Continuing addiction treatment during a crisis, such as COVID-19, is challenging.

The goal of treatment is not only to treat addiction but also to protect other people against coronavirus.

To prevent the spread of coronavirus, many outpatient clinics have replaced face-to-face visits with virtual visits. Arrow Passage Recovery is still accepting patients. 

What Addiction Treatment Centers Need To Do

Check Who is Visiting the Clinic

Screening before arrival helps identify people that may have the coronavirus. Treatment centers may inquire about symptoms and recent travel history. Many centers are also taking additional precautions to protect the health of patients. 

Practice Hygiene and Social Distancing in the Waiting Room

Visitors should be informed about the following:

Hand washing

The use of a mask

How to cough or sneeze

Maintaining a distance of 6 feet between two persons

Consider Individual Sessions Instead of Group Sessions

Treatment centers should switch to individual therapy sessions whenever possible.

How to Support Addiction Recovery during Coronavirus?

Telehealth

Telehealth uses information and communication technologies (ICTs). This allows health care professionals to continue health care services to patients. Telehealth uses the internet, videoconferencing, and wireless communications.

SAMHSA has updated its guidance to address the needs of doctors and people in areas where COVID-19 is prevalent. Currently, the guidance focuses on the medications used to treat opioid addiction. Examples of such drugs include methadone and buprenorphine.

As per the update, patients will be able to use telehealth to access these drugs. They do not have to visit a clinic. Stable patients can get take-home doses enough to last 28 days. For some patients, the limit is a 14-day supply.10

Video Chat 12-Step Meetings

For many recovering people, 12-step meetings are nothing less than a savior. Attending a meeting helps you identify problems, develop coping skills, and enhance motivation.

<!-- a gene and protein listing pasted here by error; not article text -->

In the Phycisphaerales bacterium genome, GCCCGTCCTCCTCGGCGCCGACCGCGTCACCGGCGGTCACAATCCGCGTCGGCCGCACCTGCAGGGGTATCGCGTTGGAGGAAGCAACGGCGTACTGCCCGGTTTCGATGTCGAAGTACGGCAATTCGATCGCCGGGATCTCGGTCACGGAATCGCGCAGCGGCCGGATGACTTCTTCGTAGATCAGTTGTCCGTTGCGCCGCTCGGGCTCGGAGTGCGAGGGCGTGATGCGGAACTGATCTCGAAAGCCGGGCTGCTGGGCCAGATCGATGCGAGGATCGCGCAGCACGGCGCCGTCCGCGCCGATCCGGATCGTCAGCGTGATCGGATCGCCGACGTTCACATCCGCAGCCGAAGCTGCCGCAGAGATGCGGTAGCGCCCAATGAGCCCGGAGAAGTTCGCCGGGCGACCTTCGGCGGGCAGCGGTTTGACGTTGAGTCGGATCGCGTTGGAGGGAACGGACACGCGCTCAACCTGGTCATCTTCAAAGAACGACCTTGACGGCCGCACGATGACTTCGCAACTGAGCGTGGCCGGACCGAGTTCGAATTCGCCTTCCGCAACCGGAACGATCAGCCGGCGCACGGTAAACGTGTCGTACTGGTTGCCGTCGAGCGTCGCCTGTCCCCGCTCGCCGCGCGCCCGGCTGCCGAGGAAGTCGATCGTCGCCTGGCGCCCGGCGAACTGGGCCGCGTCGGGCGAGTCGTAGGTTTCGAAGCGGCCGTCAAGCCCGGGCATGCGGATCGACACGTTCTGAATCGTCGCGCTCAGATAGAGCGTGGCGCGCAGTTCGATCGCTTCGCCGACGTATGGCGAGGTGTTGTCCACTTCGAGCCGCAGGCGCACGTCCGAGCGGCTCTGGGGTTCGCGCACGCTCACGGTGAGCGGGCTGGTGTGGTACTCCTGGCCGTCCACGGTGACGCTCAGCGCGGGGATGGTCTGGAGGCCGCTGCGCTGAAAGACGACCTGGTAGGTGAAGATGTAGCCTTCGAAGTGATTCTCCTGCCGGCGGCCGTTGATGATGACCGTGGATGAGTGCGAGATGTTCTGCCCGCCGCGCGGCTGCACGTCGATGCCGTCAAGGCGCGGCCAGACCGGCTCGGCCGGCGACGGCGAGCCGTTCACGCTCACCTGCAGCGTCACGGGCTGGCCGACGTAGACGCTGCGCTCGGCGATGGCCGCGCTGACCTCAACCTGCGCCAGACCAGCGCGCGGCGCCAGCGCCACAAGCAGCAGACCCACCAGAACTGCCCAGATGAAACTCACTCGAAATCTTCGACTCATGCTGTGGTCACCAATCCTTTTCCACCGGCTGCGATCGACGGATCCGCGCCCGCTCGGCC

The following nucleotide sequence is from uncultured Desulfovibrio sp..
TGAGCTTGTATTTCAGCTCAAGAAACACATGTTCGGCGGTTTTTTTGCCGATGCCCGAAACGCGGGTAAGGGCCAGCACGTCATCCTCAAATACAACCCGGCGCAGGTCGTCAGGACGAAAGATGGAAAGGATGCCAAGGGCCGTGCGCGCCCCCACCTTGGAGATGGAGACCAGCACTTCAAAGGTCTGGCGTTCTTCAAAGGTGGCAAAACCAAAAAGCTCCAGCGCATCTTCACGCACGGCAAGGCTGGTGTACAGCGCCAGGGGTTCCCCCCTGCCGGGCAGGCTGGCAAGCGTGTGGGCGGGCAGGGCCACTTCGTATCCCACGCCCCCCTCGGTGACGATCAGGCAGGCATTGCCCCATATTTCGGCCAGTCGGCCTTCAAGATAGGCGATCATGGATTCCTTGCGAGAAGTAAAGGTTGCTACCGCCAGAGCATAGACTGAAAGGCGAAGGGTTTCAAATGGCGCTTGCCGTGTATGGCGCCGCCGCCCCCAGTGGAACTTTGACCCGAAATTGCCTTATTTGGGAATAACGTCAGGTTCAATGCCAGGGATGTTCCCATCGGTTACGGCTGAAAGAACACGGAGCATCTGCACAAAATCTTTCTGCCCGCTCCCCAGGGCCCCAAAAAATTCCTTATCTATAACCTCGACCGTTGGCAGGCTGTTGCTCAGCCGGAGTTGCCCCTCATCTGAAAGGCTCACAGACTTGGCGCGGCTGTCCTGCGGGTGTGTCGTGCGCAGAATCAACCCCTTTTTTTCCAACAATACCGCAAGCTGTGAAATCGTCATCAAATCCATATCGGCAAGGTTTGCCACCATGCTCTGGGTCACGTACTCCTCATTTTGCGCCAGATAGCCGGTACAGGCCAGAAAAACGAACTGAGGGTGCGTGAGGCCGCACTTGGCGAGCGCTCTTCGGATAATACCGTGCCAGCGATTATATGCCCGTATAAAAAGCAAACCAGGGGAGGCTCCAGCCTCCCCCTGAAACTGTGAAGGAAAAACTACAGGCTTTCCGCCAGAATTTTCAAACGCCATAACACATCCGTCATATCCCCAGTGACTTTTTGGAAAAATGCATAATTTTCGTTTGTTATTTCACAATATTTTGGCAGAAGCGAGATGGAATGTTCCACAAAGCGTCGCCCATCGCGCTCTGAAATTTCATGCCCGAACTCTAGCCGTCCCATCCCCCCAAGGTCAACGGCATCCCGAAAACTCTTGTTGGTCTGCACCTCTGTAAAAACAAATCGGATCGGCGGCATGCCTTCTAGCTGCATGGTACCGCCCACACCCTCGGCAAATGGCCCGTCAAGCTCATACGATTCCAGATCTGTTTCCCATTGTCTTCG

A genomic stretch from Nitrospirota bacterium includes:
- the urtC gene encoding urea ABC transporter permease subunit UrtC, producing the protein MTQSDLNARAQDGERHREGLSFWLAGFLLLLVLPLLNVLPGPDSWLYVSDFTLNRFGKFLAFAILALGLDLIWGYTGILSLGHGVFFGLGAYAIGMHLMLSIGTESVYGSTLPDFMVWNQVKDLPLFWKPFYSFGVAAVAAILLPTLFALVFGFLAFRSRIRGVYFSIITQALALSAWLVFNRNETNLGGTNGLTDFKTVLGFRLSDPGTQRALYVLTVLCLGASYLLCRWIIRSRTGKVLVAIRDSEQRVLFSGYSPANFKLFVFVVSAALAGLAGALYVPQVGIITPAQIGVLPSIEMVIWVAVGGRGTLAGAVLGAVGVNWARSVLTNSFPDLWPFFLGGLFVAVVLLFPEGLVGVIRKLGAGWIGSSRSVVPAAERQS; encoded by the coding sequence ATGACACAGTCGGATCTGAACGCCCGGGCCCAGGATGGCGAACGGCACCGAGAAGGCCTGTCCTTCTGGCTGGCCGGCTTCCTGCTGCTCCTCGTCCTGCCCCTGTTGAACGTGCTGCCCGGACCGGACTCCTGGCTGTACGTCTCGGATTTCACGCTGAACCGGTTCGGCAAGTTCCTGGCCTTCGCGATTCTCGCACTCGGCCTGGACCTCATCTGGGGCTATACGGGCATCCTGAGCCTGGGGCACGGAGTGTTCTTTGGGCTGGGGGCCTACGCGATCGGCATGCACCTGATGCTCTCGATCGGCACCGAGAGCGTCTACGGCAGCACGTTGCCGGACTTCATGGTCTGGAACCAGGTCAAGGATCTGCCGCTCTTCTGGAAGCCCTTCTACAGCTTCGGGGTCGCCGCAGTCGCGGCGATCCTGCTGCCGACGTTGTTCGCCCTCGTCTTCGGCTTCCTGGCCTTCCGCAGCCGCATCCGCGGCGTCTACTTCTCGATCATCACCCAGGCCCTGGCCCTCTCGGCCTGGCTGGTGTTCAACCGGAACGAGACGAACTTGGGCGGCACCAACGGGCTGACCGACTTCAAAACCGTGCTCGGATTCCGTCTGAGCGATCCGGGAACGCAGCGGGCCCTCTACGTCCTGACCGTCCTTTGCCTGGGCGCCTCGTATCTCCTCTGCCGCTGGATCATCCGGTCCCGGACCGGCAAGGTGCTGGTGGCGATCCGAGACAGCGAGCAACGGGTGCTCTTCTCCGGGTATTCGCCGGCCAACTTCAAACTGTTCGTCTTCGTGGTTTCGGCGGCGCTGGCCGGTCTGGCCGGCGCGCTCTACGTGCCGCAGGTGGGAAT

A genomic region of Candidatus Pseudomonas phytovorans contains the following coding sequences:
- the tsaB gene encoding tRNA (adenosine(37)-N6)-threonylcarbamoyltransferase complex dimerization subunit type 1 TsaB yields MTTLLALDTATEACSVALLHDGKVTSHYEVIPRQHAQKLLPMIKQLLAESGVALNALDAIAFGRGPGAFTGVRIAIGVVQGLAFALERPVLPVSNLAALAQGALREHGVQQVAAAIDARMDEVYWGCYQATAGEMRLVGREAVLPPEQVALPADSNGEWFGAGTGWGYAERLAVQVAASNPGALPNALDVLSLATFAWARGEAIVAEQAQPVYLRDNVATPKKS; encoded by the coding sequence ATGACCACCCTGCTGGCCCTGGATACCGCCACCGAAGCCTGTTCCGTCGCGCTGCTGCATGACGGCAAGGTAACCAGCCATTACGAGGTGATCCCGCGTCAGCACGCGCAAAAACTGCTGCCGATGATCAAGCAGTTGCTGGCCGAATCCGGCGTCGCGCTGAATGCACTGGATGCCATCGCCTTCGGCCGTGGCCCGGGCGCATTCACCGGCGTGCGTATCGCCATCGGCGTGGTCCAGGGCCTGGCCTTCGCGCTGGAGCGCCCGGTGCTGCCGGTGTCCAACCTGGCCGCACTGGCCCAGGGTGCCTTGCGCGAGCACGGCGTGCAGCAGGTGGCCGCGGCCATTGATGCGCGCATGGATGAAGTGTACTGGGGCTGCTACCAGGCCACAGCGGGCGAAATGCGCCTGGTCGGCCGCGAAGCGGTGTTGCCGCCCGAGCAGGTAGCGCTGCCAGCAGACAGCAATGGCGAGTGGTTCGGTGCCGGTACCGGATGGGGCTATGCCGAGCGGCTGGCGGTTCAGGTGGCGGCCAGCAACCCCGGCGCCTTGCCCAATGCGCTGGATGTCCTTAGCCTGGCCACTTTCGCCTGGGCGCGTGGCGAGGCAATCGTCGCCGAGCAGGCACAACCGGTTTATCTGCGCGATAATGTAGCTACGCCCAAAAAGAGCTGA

Sadly, physical meetings are not possible due to the coronavirus outbreak. No one knows how long the prohibitions will last. Technology will help cut the effects of social distancing on addiction recovery.

The General Service Office of Alcoholics Anonymous (AA) has issued a memo on how you can attend a meeting.11 You can use Zoom or Google Hangouts, depending on your AA group.

Click here to access a directory of online meetings.

Mobile Sterile Syringe Distributions

Sterile syringe reduces the risk of HIV and hepatitis in people who inject drugs. As more US states go on lockdown, access to safe needles has decreased drastically. Thus, some states have started a delivery-only service.

Contact your local syringe services program to learn if such services are available in your area.

Facebook Meetings

Facebook allows live meetings, event creation, and audio calls. Because many people are on Facebook, meetings can be an invaluable tool in connecting with friends. You can also create notes and distribute them among the group members.

Reddit Support

Reddit, the discussion website, can be a great friend at the time of crisis. You can ask questions, answer queries, and understand other people’s experiences. There are thousands of subreddits about addiction where you can share your experience.

Looking for Addiction Treatment During the COVID-19 Pandemic?

Arrow Passage Recovery is ready to help you. All calls are confidential, and there is no commitment required to speak with one of our caring staff members.

Get Help Now: 1 (855) 790-7398

Will COVID-19 Change Addiction Treatment?

The current COVID-19 crisis does not seem to end soon. Based on the numbers, the crisis will likely persist for another 18 months or even more.

Social distancing and isolation/quarantine will last until a vaccine becomes available. Understandably, the level of restrictions will vary over time.

If everything goes right, a vaccine will probably reach the market after 1.5 years or more.13 The prediction is based on data from the US and the UK.

Assuming that a Vaccine will be Available after 12 Months

Drug overdose kills 67,300 Americans each year.14 More than 23 million US adults struggle with addiction. Of them, only 10% get treatment (2.3 million).

If the current restrictions reduce access to treatment by 40%, 0.92 million out of 2.3 million people will not receive treatment. One can imagine the extent of damage to their family and community.

Another aspect of addiction treatment is the cost. The President’s Budget for NIDA for 2020 is $1.3 Billion. This is down by over $120 million from FY 2019.15 Greater reductions in the budget can be expected in the wake of the COVID-19 outbreak.

Altogether, the COVID-19 crisis will have a long-lasting impact on addiction treatment. The effects may last several years after the crisis is over.